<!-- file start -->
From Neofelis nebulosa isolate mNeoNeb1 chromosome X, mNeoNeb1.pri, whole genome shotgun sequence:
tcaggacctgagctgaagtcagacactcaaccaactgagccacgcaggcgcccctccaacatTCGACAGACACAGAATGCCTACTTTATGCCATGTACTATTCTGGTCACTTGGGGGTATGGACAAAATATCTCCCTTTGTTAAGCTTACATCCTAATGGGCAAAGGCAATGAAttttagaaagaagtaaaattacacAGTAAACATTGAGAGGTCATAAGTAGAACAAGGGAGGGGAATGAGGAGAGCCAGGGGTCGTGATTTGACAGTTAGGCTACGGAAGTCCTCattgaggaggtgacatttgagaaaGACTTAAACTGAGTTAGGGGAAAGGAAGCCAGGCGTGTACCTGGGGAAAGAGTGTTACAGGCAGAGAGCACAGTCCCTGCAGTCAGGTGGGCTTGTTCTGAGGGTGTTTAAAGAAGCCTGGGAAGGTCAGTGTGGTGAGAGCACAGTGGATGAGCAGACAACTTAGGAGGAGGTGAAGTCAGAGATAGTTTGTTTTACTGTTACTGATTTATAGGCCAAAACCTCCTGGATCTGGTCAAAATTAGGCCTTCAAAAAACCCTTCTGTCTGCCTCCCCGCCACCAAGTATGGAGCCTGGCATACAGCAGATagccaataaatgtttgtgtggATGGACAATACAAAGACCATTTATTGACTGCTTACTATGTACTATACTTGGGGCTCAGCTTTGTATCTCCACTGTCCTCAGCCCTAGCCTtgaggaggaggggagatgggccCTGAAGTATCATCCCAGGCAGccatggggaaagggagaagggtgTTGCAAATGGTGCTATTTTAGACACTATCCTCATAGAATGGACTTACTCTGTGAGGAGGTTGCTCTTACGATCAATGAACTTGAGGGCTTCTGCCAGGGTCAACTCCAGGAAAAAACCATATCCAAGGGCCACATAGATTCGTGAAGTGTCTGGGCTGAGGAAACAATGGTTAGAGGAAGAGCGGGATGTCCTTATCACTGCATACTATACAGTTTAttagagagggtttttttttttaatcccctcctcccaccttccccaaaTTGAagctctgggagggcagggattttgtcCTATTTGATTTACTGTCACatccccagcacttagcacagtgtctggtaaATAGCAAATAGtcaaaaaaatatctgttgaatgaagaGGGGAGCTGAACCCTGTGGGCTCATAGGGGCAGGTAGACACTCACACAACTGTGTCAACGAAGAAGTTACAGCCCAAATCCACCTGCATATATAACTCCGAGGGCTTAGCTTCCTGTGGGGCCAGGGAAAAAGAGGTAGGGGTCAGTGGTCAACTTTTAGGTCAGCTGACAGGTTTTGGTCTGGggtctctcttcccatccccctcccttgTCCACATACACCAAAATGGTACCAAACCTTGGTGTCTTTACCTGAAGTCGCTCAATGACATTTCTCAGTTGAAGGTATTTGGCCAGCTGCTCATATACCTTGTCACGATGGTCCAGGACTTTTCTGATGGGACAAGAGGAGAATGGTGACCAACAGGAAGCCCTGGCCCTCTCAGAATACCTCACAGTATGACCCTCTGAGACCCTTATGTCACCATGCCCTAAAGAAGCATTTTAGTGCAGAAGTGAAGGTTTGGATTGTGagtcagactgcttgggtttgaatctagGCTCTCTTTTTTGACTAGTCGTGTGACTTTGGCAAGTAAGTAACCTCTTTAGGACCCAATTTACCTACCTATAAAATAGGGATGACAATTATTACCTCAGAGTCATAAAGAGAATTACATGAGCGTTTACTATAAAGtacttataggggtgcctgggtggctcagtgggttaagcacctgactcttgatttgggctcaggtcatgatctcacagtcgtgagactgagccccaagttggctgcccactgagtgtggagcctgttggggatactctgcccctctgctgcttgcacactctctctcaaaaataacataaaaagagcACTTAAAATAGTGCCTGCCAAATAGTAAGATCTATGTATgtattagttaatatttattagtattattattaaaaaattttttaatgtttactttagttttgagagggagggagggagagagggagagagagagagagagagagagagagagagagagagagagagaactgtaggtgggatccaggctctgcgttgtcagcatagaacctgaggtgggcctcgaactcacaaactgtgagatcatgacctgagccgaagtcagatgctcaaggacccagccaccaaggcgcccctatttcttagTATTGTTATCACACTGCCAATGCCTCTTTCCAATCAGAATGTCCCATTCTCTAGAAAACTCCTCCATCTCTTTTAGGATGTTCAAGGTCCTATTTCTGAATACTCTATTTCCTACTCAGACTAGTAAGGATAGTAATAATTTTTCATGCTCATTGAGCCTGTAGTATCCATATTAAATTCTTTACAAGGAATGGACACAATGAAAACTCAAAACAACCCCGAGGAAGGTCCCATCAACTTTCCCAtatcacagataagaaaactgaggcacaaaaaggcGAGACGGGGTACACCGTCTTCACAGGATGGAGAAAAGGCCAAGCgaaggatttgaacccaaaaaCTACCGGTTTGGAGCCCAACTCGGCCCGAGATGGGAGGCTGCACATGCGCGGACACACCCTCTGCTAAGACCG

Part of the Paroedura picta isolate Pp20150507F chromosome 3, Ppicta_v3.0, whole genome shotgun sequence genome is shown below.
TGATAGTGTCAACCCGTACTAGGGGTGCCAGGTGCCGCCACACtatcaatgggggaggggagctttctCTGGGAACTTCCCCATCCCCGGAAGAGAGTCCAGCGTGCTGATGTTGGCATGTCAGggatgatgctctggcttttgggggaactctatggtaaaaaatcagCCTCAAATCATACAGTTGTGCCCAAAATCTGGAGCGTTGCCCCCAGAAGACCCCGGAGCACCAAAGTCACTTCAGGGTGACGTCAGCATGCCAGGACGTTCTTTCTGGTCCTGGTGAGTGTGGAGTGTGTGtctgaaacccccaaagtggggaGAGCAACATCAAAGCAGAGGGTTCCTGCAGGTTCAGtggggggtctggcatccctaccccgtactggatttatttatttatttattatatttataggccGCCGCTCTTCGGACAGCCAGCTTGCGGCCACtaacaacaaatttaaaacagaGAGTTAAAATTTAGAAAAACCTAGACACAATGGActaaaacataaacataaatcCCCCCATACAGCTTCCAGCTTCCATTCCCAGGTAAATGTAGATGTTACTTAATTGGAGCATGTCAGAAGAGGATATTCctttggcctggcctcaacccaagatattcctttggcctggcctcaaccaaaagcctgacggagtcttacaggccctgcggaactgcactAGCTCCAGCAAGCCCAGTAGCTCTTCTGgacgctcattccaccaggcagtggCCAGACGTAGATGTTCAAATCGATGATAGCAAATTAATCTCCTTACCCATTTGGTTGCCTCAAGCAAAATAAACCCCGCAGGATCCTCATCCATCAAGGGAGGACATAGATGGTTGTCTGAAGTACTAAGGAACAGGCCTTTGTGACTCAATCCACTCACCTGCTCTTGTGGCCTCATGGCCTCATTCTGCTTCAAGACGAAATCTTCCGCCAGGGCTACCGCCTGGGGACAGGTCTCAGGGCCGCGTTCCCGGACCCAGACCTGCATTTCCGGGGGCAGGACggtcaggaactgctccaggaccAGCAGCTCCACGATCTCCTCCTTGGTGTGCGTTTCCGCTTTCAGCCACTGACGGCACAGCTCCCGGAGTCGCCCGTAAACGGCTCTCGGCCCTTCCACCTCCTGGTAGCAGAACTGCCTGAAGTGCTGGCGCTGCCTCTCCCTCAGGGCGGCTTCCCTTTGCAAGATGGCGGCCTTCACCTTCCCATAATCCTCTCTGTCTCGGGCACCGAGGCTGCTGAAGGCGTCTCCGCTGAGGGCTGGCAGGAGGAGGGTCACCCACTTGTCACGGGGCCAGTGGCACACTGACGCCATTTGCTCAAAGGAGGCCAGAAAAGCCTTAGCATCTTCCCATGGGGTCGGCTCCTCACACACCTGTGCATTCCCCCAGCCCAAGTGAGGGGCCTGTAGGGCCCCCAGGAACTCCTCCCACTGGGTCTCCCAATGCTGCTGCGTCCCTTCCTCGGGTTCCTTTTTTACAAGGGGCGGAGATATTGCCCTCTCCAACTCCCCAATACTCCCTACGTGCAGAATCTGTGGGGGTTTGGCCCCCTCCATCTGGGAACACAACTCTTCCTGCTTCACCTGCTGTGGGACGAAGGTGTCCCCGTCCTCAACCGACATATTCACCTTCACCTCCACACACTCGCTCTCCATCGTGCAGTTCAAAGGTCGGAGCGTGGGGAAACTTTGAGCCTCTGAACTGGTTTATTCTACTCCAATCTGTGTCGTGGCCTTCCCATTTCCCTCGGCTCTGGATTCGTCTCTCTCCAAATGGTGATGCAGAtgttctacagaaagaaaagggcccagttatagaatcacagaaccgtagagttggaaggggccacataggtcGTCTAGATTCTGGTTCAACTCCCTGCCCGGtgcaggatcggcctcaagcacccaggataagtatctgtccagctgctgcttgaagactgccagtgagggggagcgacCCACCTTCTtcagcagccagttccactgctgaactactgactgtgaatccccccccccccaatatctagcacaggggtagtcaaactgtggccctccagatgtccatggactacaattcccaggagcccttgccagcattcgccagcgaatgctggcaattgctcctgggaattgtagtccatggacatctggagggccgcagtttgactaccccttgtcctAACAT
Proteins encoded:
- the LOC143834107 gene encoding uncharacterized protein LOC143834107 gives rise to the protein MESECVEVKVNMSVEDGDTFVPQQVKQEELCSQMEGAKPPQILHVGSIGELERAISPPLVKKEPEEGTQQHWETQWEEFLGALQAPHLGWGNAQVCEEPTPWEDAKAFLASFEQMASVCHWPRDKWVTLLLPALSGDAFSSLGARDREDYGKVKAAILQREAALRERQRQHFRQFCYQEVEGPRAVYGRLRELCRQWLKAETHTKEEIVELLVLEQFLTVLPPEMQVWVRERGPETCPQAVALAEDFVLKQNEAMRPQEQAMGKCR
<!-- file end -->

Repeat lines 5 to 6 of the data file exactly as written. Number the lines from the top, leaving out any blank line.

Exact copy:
Proteins encoded:
- the LOC143834107 gene encoding uncharacterized protein LOC143834107 gives rise to the protein MESECVEVKVNMSVEDGDTFVPQQVKQEELCSQMEGAKPPQILHVGSIGELERAISPPLVKKEPEEGTQQHWETQWEEFLGALQAPHLGWGNAQVCEEPTPWEDAKAFLASFEQMASVCHWPRDKWVTLLLPALSGDAFSSLGARDREDYGKVKAAILQREAALRERQRQHFRQFCYQEVEGPRAVYGRLRELCRQWLKAETHTKEEIVELLVLEQFLTVLPPEMQVWVRERGPETCPQAVALAEDFVLKQNEAMRPQEQAMGKCR